In 1822 the university printed the first published drawing of Jefferson’s design, called the Maverick Plan after its engraver, Peter Maverick. A broadside, perhaps written by Jefferson himself, accompanied the drawing to explain the plan and the functions of the various buildings. Significantly, it defined two spaces between the Lawn and Range: gardens and yards. Just as at Monticello, the Academical Village featured a variety of practical spaces intended to help the community exist with relative self-sufficiency. Hotels and pavilions each had their own semiprivate yards, marked by straight walls and accessible via the alleys running between each pavilion. The term yard was commonly understood throughout the Chesapeake in the period to refer to the plantation workspaces of enslaved African Americans. Besides housing woodyards, cisterns, sheds, and other small, makeshift buildings, the yards were where enslaved workers cared for their children as they went about their daily work. The university’s gardens, meanwhile, were more private and surrounded by serpentine walls. Jefferson halved the gardens where pavilions backed up to hotels so that each occupant could have his own private outdoor space. The garden spaces would be outfitted for the specific needs of the residents with outbuildings such as laundries, dairies, stables, kitchens, slave quarters, smokehouses, corncribs, pig pens, and chicken coops. Because Jefferson did not provide any special instructions for the completion of these spaces, he likely intended the occupants to outfit them as needed. When the faculty and hotelkeepers began to occupy the buildings, the board of visitors followed Jefferson’s lead and regarded these private spaces as the responsibility of the tenants.
Construction on the Academical Village began in 1817 with Pavilion VII and lasted beyond the arrival of the first students on March 7, 1825, and Jefferson’s death on July 4, 1826. The original complex’s last building, the Rotunda, was finally finished the following September. Although he watched the project closely until his death, the aging Jefferson served as the official supervisor of construction only until March 3, 1819, when he handed over the duty to the university’s proctor, Arthur S. Brockenbrough. Over the decade of construction, the institution enlisted a number of skilled builders who had worked on Monticello, including the joiners James Dinsmore and John Neilson. The English, Irish, Italian, and American-born builders worked with freed and enslaved African Americans (most owned or rented by builders), including in the production of the tremendous number of bricks used to construct the massive project.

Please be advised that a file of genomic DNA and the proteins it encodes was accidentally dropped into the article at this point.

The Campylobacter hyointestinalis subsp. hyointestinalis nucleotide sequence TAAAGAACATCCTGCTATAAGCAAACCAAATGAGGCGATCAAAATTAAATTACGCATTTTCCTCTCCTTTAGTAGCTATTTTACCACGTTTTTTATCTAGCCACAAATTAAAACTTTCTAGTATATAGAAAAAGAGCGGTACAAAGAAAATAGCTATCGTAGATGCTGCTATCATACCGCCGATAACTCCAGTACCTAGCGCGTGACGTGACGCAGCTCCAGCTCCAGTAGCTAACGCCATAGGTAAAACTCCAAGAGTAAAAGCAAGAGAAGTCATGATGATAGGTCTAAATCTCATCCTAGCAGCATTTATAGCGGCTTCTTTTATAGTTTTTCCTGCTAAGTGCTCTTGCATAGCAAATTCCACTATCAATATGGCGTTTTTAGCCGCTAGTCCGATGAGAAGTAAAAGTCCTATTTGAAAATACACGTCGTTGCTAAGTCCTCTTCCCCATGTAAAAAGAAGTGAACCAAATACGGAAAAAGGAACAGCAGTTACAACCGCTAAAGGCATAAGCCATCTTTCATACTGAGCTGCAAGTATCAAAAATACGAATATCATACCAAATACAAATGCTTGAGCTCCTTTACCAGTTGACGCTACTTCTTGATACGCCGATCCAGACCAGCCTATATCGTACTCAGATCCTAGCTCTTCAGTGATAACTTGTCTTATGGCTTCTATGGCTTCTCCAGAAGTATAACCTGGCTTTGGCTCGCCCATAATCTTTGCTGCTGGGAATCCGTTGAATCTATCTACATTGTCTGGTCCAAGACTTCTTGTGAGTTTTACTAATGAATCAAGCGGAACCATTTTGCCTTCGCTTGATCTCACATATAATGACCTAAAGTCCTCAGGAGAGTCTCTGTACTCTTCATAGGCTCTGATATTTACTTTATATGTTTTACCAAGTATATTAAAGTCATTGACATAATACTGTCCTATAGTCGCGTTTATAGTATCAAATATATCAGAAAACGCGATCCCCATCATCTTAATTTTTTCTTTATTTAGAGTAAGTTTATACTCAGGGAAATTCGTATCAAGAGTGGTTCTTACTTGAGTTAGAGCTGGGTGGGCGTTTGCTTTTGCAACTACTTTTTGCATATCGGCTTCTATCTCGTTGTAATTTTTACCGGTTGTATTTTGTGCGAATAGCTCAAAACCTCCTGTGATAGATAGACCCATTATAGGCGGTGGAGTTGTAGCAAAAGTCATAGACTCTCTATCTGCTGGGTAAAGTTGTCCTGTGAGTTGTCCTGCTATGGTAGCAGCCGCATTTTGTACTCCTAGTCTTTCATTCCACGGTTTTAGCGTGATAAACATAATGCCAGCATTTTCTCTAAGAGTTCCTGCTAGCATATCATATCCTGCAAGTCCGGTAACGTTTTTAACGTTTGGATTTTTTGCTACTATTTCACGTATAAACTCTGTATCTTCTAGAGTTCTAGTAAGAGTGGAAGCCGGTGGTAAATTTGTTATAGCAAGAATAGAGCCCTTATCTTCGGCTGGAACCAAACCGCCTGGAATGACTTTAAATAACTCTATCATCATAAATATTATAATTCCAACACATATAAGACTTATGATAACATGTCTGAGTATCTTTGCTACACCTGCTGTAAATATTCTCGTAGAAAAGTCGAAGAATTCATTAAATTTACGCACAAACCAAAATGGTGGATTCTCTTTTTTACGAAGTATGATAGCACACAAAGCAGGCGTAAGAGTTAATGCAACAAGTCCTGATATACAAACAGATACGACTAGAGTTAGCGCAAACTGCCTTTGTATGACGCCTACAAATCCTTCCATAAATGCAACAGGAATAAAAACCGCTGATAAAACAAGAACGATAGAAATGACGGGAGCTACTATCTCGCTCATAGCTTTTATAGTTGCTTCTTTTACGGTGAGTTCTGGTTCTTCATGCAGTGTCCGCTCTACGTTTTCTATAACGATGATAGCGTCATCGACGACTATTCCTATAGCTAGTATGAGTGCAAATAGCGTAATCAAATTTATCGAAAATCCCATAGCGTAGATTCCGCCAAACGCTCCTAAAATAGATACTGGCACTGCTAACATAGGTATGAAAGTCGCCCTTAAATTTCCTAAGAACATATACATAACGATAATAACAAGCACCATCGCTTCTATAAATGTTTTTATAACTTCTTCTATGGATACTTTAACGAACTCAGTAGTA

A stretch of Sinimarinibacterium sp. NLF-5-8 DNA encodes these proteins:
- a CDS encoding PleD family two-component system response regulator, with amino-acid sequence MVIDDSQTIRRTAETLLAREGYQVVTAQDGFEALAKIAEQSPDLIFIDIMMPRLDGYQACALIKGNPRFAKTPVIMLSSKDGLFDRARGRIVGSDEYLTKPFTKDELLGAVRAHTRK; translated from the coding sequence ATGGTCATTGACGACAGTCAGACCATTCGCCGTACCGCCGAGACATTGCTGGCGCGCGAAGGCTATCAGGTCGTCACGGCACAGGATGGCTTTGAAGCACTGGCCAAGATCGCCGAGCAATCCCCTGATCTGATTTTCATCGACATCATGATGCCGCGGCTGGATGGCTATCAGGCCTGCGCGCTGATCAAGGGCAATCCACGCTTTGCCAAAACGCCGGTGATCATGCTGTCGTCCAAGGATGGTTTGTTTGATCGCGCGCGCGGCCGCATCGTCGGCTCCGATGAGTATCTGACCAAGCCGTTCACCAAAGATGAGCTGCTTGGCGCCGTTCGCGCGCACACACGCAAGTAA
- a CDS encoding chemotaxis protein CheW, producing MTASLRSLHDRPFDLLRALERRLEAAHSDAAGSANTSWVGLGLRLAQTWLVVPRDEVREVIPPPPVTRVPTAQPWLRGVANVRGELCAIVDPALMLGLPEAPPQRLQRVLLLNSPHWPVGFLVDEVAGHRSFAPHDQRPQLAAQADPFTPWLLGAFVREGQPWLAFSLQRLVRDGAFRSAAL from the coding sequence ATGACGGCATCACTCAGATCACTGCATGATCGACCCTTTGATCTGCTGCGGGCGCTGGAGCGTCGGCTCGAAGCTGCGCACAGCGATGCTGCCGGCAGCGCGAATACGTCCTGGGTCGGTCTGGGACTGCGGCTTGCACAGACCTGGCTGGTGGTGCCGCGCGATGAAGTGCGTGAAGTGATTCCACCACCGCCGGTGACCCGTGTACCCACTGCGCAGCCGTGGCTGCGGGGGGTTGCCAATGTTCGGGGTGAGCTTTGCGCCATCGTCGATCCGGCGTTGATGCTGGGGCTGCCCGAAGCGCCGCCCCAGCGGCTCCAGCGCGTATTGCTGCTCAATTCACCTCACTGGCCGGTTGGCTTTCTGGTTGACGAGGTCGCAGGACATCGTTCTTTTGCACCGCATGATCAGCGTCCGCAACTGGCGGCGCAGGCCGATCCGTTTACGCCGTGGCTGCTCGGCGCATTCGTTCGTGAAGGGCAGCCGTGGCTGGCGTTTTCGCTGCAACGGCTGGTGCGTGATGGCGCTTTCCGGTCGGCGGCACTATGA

The Academical Village in the Nineteenth Century
Archaeological and documentary research has proven that the Maverick Plan was an ideal drawing rather than a record of the complex as built. As construction continued and the university opened to students and faculty, changes were made to Jefferson’s original plan. In February 1825, at the request of anatomy and medical professor Dr. Robley Dunglison, Jefferson designed a university building not included in his initial plan: the Anatomical Theater, a square structure with a large operating theater just opposite Hotel A on the West Range. The building’s placement suggests that Jefferson foresaw a fifth row of buildings parallel to the Lawn and West Range. (The theater was demolished in 1939 after Alderman Library was completed.)
Residents of the pavilions and hotels, meanwhile, immediately began to build or request outbuildings in their gardens. Professors made additions to their pavilions in order to accommodate their families and slaves. They altered their garden walls to increase privacy (keeping animals in and disruptive students out), often replacing walls that had been damaged or destroyed with straight walls rather than Jefferson’s inventive serpentine ones. The board of visitors also realized that the walled garden spaces were inadequate in size and granted pavilion and hotel residents permission to section off other areas of the grounds for growing food.